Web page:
We’re only two weeks away from the first of the fall holy days on God’s sacred calendar. Yom Teruah (Day of Trumpets, also called Rosh Hashanah) is on September 19th this year. Yom Kippur (Day of Atonement) follows ten days later. Traditionally, those ten days and the month leading up to Yom Teruah are a time of reflection and self-examination for Jewish and Messianic believers.
There’s been a lot to distract us lately. I wanted to bring my Bible study back to basics, and also use that as a tool to look at myself and how I’m doing as we move into this fall holy day season. Today’s post is the first of a series on the Beatitudes. As an interesting note, I looked up the word history for “beatitudes” in the Online Etymology Dictionary and found that it comes into English “from Middle French béatitude (15c.) and directly from Latin beatitudinem.” It means “a state of blessedness” not, as some clever speakers have said, a “be-attitude” (as in, an attitude you’re supposed to “be”).
No Glory In Ourselves
The beatitudes come at the beginning of the sermon on the Mount, which Jesus delivered to His disciples after withdrawing from the multitude and traveling up onto a mountain (Matt. 4:23-5:2).
“Blessed are the poor in spirit, for theirs is the Kingdom of Heaven.” (Matt. 5:3, all scriptures from WEB translation)
Jesus had a few Greek words He could have picked that would translate into English as “poor.” The one He used is ptochos (G4434). It means “reduced to beggary,” destitute, helpless, powerless, “lacking in anything” (Thayer’s dictionary). This does not refer to someone who is poor but still able to earn a subsistence. The ptochos have nothing (Zodhiates’s dictionary).
Adding “in spirit” means Jesus isn’t talking about physical poverty, though. Being “poor in spirit” involves acknowledging our own spiritual helplessness. We don’t have to be destitute physically, but we do need to realize that none of the physical stuff we have (or don’t have) can stop us from being spiritually destitute.
Yahweh says, “Don’t let the wise man glory in his wisdom. Don’t let the mighty man glory in his might. Don’t let the rich man glory in his riches. But let him who glories glory in this, that he has understanding, and knows me, that I am Yahweh who exercises loving kindness, justice, and righteousness in the earth, for I delight in these things,” says Yahweh. (Jer. 9:23-24)
Blessed are those who don’t let intellect, might, wealthy, or worldly prestige get in the way of their commitment to God. It can be hard to have an accurate view of your spiritual helplessness if you’re wise, mighty, or noble, but we must all become “poor in spirit” if we are to live with God (1 Cor. 1:25-31).
The Right Attitude for Dwelling With God
God is looking for those who have a poor, or humble, spirit. He always has been, and this wasn’t a new Concept for Jesus’s Jewish audience.
For the high and lofty One who inhabits eternity, whose name is Holy, says: “I dwell in the high and holy place, with him also who is of a contrite and humble spirit, to revive the spirit of the humble, and to revive the heart of the contrite.” (Is. 57:15)
God is so mighty, so powerful, so much higher than us. The more we understand Him and His greatness, the easier it is to be of a poor, humble, contrite spirit. Nothing we are is impressive compared to God, and we have nothing worth offering Him but ourselves.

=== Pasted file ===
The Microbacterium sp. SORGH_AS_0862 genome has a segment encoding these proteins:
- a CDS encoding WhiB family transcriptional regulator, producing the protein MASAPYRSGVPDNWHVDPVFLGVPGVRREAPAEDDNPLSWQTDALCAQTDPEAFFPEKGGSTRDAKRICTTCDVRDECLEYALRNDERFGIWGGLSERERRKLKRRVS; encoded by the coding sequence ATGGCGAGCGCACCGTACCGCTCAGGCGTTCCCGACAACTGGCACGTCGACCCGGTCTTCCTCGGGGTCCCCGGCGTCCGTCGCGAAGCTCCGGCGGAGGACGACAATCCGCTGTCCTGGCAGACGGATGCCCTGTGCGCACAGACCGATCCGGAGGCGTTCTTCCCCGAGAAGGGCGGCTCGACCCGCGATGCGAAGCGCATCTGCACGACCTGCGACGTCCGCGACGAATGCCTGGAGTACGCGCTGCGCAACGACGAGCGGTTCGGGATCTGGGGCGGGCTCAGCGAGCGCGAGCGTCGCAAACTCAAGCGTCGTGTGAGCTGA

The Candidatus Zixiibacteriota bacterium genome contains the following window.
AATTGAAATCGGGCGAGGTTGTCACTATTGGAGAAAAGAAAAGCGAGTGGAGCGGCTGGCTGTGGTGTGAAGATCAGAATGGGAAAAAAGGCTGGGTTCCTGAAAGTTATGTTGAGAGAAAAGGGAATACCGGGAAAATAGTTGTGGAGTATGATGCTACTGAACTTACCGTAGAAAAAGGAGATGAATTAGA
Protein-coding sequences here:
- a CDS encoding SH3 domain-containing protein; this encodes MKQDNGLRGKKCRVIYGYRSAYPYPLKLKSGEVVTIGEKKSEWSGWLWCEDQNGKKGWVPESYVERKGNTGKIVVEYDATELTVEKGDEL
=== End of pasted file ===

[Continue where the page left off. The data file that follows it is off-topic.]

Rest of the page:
Yahweh says, “Heaven is my throne, and the earth is my footstool. What kind of house will you build to me? Where will I rest? For my hand has made all these things, and so all these things came to be,” says Yahweh: “but I will look to this man, even to he who is poor and of a contrite spirit, and who trembles at my word.” (Is 66:1-2)
Having an understanding of our own relative unimportance and our spiritual helplessness are vital to a relationship with God. He doesn’t work with people who don’t want Him or who refuse to acknowledge they need Him. It is the “poor in spirit” who catch His eye, and they’re invited to dwell with Him forever.
Their’s Is The Kingdom
Not everyone is “given to know the mysteries of the kingdom of heaven” (Matt. 13:10-16). You need an invitation from God, and you need to respond to that invitation by turning to Him and becoming “as little children,” “for the Kingdom of Heaven belongs to ones like these” (Matt. 18:3-4; 19:14).
Therefore, brothers, be more diligent to make your calling and election sure. For if you do these things, you will never stumble. For thus you will be richly supplied with the entrance into the eternal Kingdom of our Lord and Savior, Jesus Christ. (2 Pet. 1:10-11)
God is seeking in us the humility and trusting nature of a child that knows all their needs will be met by loving parents. He wants us to grow and thrive and do great things, but the starting place for all that is a recognition of our spiritual helplessness. We need Him, and we need to know that we need Him in order to inherit the kingdom He has prepared for His people.
Featured image credit: Chris Mainland via Lightstock
4 thoughts on “The Beatitudes, Part One: Blessed Are The Poor In Spirit”
Have you ever thought about publishing a book with themed chapters that match your big entries? I took that would be really neat. It could even have areas for journaling, prayer and scripture.
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*sorry, blog entries not big entries. Autocorrect.
Sorry all for the typos. I’ll stop correcting but I think you get what I mean. Busy day. 😊
That’s a really good idea! I think the bearitudes would be a good choice for that, and I probably have some other blog series that would work too
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